Getting To Know Our Honorary Fellow, Dr John Greenwood, SBS
Q: What is the thing that you are most passionate about at work? What motivates you?
A: As an economist working for an asset management company I am primarily interested in the impact of monetary and fiscal policy on the business cycle. By “business cycle” I mean the whole chain of events starting with a sustained change in monetary growth and its transmission through asset prices to economic activity and finally to consumer price inflation.
I am passionate about these ideas mainly because they have proven highly successful in understanding the world economy and positioning portfolios for optimum returns. However, the economics profession has by and large discarded them in favour of some much less reliable theories such as interest rates or the “Phillips Curve” (the idea that the best way to predict inflation is from wage increases) or output gap analysis. I am motivated by and gain great satisfaction from my ideas being proved correct in the financial markets and in the economy.
Q: Tell us an accomplishment that you are most proud of.
A: In my professional life the stabilisation of the Hong Kong dollar in 1983 is my proudest achievement.
The re-establishment of a Currency Board as the basis for the Linked Exchange Rate System was an idea that was strongly opposed by the consensus of economists in Hong Kong at the time as well as by numerous senior policymakers in Hong Kong. Yet I had researched the idea thoroughly and gained crucial academic support from Milton Friedman and Alan Walters (economic adviser to Margaret Thatcher).
As a result, I was confident that my idea would not only work, but that once established, the Hong Kong exchange rate would be safe for many years to come, no matter what economic, political and social unrest Hong Kong might face. The past two years in Hong Kong have certainly proved that to be correct!
Q: What is your advice to young practitioners or students who are keen in joining the financial services industry?
A: My advice to any young financial professional or student of finance is always to “follow your passion.” Find an area in finance that interest you and make it your specialty.
Many young people are misled by being told that finance is only for those who are highly skilled in mathematics or computer coding or accounting or securities regulation. The truth is very different.
In my career I have seldom used advanced techniques of econometrics or statistics. I have relied much more on my basic understanding of individuals, firms and markets. When you think about it, any economy is comprised of firms (public and private) and individuals who have interlocking balance sheets. In other words, they hold assets that may be liabilities of others, or they have liabilities that they owe to others, and they conduct transactions that are basically very simple – purchases or sales and loans or borrowing. My proposal to stabilise the Hong Kong dollar in 1983 relied primarily on these kinds of balance sheet inter-linkages between the monetary authority, the banks and bank customers, not on complex mathematics!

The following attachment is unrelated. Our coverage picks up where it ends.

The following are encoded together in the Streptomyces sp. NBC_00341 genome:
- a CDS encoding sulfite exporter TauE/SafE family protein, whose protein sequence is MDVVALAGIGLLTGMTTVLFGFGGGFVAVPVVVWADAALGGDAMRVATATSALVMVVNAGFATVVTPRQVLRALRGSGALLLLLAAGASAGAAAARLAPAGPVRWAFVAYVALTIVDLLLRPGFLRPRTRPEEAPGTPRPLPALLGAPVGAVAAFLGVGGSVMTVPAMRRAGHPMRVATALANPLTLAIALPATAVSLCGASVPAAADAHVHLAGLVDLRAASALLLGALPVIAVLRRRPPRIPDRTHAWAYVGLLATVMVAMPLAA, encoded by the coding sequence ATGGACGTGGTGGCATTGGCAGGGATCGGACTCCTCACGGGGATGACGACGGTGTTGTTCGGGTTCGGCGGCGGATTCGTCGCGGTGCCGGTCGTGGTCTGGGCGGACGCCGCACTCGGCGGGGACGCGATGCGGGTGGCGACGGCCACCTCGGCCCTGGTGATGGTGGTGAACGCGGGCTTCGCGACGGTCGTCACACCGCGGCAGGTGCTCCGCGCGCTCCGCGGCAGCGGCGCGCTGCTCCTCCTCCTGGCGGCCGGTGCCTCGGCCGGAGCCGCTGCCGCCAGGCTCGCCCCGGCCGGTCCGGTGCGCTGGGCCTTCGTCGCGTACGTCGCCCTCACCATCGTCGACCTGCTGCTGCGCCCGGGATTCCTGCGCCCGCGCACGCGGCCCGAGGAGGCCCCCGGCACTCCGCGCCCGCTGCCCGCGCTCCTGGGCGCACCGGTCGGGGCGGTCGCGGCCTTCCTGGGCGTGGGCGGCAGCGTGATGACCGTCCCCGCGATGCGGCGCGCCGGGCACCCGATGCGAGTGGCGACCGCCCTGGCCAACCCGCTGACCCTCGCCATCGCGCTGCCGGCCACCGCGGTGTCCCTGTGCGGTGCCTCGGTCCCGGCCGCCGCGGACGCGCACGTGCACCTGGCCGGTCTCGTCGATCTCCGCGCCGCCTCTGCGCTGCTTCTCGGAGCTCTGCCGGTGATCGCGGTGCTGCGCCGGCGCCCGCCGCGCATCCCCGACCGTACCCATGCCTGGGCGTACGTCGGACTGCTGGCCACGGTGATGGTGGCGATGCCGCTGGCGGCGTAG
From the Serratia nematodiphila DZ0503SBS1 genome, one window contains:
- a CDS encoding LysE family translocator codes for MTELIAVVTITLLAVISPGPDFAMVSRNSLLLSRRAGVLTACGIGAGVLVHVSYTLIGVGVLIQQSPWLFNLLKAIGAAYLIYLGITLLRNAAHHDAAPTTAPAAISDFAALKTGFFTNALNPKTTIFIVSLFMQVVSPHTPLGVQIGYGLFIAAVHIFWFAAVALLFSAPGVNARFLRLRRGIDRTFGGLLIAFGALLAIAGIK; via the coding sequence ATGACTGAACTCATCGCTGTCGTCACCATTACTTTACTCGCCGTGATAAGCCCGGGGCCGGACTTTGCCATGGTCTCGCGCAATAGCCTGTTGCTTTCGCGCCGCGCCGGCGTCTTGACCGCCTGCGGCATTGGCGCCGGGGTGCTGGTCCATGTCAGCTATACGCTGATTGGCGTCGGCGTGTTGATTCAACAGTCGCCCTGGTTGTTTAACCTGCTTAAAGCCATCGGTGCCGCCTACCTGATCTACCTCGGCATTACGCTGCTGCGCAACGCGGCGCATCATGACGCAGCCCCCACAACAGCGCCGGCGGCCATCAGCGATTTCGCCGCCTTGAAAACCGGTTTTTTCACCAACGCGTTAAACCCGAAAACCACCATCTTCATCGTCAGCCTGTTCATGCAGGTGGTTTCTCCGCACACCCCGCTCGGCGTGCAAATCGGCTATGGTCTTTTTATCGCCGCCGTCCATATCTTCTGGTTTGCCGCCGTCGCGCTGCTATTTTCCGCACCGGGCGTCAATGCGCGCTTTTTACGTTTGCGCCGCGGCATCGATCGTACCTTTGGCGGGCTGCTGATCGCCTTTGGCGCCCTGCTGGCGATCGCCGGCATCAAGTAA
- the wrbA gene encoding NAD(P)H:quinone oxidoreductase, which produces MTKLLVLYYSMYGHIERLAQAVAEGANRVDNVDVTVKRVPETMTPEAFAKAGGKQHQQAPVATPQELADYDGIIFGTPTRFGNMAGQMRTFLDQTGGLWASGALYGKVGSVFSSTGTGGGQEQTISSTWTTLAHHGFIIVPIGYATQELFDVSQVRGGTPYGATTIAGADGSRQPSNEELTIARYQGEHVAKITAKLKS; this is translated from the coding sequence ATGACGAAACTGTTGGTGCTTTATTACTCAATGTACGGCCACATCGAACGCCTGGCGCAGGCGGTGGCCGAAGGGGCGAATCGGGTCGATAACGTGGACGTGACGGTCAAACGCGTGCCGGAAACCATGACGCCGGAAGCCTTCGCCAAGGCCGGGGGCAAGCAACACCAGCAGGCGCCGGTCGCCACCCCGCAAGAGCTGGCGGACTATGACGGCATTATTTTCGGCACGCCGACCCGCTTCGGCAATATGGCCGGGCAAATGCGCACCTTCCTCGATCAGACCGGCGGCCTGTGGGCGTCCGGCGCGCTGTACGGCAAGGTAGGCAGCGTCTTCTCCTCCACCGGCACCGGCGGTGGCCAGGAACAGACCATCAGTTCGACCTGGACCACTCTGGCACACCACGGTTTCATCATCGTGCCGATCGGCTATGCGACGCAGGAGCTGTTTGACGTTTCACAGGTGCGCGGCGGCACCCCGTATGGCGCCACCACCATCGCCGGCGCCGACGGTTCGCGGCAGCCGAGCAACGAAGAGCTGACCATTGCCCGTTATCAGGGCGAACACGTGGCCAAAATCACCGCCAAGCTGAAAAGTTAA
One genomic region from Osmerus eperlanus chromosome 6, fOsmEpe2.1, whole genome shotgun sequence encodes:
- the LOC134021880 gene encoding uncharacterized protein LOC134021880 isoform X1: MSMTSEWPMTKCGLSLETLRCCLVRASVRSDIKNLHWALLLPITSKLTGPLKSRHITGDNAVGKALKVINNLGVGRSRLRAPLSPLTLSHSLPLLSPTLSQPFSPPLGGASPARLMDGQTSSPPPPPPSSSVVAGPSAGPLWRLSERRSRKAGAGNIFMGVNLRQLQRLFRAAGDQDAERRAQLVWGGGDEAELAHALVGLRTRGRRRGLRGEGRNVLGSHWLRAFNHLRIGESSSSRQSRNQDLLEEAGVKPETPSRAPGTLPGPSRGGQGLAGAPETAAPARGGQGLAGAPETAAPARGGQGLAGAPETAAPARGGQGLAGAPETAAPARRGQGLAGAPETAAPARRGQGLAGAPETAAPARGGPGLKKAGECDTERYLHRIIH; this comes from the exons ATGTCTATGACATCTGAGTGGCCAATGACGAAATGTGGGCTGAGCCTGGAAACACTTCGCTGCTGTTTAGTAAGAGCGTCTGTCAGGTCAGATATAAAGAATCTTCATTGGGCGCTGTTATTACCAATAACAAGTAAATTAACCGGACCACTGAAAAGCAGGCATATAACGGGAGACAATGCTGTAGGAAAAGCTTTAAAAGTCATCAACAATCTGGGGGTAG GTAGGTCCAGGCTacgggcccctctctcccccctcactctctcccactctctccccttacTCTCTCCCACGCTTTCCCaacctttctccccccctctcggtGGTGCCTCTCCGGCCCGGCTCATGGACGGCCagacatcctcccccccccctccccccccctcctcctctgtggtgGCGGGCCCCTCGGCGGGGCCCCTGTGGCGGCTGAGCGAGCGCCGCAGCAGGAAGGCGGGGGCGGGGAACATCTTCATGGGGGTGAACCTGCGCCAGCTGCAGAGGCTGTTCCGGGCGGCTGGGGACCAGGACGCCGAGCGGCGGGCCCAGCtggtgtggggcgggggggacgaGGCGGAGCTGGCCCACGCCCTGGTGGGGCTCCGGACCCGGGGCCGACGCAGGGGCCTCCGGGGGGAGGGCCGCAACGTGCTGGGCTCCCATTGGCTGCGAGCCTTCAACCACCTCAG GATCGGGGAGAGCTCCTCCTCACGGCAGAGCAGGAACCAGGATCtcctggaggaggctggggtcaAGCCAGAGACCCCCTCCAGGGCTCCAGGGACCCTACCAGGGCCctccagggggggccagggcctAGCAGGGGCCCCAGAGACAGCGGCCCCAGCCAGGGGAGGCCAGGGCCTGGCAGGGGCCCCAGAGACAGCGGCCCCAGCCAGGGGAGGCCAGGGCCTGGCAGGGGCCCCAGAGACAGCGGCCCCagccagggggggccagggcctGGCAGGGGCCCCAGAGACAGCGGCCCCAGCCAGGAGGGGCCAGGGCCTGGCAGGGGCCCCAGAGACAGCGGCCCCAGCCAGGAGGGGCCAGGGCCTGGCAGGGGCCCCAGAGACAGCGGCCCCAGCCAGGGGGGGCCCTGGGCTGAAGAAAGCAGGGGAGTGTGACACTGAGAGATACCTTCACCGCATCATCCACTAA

Q: Kindly share with us your experience at/with the HKSI Institute.
A: I have been giving lectures at the HKSI Institute for over ten years as part of HKSI Institute’s lunchtime educational seminars. It is always enjoyable to present and discuss my ideas with industry professionals and HKSI Institute committee members in Hong Kong at these events.
Normally I have presented topics based on my research findings about the global macro economy such as major developments in the US, the Eurozone or Japan or Emerging Asia, and usually concerning the impact of monetary policy on the medium-term outlook for asset markets, economic growth and inflation.
I have always found that participants at HKSI Institute events are keen to learn new insights on the global economy. Their questions always show a high level of interest and challenge me to present my ideas more clearly to members of the Institute.
Q: How do you see HKSI Institute contributing to Hong Kong’s role as a leading international financial centre?
A: HKSI Institute has contributed to the development of financial industry in Hong Kong for more than two decades. It is dedicated to upholding professional standards for the financial industry, which is important in delivering quality services to clients and investors. By offering a variety of resources, such as training and seminars, it also helps promote a culture of continuing education among the financial community and equip the practitioners with up-to-date financial knowledge. All these are the prerequisites for Hong Kong to maintain its position as a global financial centre.
I am confident that HKSI Institute will continue to play a key role in the success of Hong Kong as a regional financial hub in Asia Pacific.